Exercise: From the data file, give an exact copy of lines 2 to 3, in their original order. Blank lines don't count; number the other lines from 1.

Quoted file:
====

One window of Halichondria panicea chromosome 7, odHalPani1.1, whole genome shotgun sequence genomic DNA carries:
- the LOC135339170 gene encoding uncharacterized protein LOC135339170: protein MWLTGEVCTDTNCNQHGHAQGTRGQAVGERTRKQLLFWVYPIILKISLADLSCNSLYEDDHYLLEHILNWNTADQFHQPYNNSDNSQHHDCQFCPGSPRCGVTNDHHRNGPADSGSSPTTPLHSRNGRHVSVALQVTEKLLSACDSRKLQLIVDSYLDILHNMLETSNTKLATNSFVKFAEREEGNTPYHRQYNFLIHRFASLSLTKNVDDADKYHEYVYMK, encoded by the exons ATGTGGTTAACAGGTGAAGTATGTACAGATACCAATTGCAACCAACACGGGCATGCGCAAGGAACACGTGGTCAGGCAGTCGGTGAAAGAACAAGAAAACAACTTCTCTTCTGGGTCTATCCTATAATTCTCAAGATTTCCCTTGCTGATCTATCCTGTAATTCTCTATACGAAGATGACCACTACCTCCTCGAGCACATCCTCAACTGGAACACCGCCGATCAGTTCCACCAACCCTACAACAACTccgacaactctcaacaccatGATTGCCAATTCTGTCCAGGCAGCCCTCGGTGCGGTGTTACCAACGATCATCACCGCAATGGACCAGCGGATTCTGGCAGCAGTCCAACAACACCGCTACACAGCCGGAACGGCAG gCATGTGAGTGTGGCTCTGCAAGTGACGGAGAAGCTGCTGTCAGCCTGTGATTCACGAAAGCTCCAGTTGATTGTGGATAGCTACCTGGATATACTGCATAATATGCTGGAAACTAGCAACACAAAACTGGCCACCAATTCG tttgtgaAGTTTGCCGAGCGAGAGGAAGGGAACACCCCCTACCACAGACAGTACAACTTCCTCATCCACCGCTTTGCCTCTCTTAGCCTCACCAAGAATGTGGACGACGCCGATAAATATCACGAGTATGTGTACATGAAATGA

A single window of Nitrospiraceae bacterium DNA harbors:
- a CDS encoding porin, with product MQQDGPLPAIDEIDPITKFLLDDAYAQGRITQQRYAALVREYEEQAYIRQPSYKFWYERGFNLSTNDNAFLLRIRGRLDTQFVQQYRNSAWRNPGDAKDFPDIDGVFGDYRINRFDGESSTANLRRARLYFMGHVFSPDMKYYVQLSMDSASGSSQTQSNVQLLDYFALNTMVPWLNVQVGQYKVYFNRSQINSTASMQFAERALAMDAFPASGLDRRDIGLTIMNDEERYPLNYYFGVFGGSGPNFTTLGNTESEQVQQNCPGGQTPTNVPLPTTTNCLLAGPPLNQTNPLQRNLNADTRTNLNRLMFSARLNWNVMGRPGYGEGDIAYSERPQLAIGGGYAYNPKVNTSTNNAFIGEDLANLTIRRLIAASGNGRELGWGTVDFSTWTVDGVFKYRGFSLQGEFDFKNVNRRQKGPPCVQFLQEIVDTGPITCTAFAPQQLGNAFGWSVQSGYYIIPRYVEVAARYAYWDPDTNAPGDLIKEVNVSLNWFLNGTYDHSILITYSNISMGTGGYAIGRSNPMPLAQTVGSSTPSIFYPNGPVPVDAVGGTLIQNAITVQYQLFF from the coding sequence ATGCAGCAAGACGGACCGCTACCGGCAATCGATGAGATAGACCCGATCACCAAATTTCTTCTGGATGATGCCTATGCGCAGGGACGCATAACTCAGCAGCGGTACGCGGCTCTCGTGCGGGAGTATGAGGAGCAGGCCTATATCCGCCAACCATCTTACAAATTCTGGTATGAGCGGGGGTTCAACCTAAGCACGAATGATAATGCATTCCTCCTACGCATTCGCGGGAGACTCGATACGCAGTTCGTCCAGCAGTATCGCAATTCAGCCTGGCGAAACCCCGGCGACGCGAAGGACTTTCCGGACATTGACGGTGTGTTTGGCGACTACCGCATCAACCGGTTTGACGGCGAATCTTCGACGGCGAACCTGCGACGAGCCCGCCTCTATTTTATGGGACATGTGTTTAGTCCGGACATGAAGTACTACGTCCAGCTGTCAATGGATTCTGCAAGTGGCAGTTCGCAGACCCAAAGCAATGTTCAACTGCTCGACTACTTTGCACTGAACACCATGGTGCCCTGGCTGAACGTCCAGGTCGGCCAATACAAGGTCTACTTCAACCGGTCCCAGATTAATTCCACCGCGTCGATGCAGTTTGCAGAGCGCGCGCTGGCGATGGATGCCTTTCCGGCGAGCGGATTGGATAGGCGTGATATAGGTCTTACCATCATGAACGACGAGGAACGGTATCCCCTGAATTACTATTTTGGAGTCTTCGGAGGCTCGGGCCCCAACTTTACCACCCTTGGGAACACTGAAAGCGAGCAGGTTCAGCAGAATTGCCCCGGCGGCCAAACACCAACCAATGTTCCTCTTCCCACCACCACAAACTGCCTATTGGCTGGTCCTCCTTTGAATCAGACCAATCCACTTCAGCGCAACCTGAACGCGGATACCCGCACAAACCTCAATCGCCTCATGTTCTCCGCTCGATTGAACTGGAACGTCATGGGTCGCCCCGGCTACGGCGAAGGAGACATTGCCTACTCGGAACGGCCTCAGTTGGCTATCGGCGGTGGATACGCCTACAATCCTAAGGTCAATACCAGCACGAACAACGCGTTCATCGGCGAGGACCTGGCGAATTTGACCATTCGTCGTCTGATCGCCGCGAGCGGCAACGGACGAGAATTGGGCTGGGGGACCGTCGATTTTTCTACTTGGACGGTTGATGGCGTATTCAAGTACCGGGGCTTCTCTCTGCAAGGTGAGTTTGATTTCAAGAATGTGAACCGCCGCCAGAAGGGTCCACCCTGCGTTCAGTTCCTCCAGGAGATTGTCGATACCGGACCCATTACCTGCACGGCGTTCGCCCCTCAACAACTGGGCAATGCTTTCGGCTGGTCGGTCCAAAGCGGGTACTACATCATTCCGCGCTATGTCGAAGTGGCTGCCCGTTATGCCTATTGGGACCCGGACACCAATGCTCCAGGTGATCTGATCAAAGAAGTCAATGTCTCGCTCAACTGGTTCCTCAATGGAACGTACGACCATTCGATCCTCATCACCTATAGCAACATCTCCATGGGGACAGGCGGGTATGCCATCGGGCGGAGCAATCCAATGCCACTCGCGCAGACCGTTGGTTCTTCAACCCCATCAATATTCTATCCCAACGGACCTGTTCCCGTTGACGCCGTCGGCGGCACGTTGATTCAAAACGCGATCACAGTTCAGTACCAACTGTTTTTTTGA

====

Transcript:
- the LOC135339170 gene encoding uncharacterized protein LOC135339170: protein MWLTGEVCTDTNCNQHGHAQGTRGQAVGERTRKQLLFWVYPIILKISLADLSCNSLYEDDHYLLEHILNWNTADQFHQPYNNSDNSQHHDCQFCPGSPRCGVTNDHHRNGPADSGSSPTTPLHSRNGRHVSVALQVTEKLLSACDSRKLQLIVDSYLDILHNMLETSNTKLATNSFVKFAEREEGNTPYHRQYNFLIHRFASLSLTKNVDDADKYHEYVYMK, encoded by the exons ATGTGGTTAACAGGTGAAGTATGTACAGATACCAATTGCAACCAACACGGGCATGCGCAAGGAACACGTGGTCAGGCAGTCGGTGAAAGAACAAGAAAACAACTTCTCTTCTGGGTCTATCCTATAATTCTCAAGATTTCCCTTGCTGATCTATCCTGTAATTCTCTATACGAAGATGACCACTACCTCCTCGAGCACATCCTCAACTGGAACACCGCCGATCAGTTCCACCAACCCTACAACAACTccgacaactctcaacaccatGATTGCCAATTCTGTCCAGGCAGCCCTCGGTGCGGTGTTACCAACGATCATCACCGCAATGGACCAGCGGATTCTGGCAGCAGTCCAACAACACCGCTACACAGCCGGAACGGCAG gCATGTGAGTGTGGCTCTGCAAGTGACGGAGAAGCTGCTGTCAGCCTGTGATTCACGAAAGCTCCAGTTGATTGTGGATAGCTACCTGGATATACTGCATAATATGCTGGAAACTAGCAACACAAAACTGGCCACCAATTCG tttgtgaAGTTTGCCGAGCGAGAGGAAGGGAACACCCCCTACCACAGACAGTACAACTTCCTCATCCACCGCTTTGCCTCTCTTAGCCTCACCAAGAATGTGGACGACGCCGATAAATATCACGAGTATGTGTACATGAAATGA

A single window of Nitrospiraceae bacterium DNA harbors: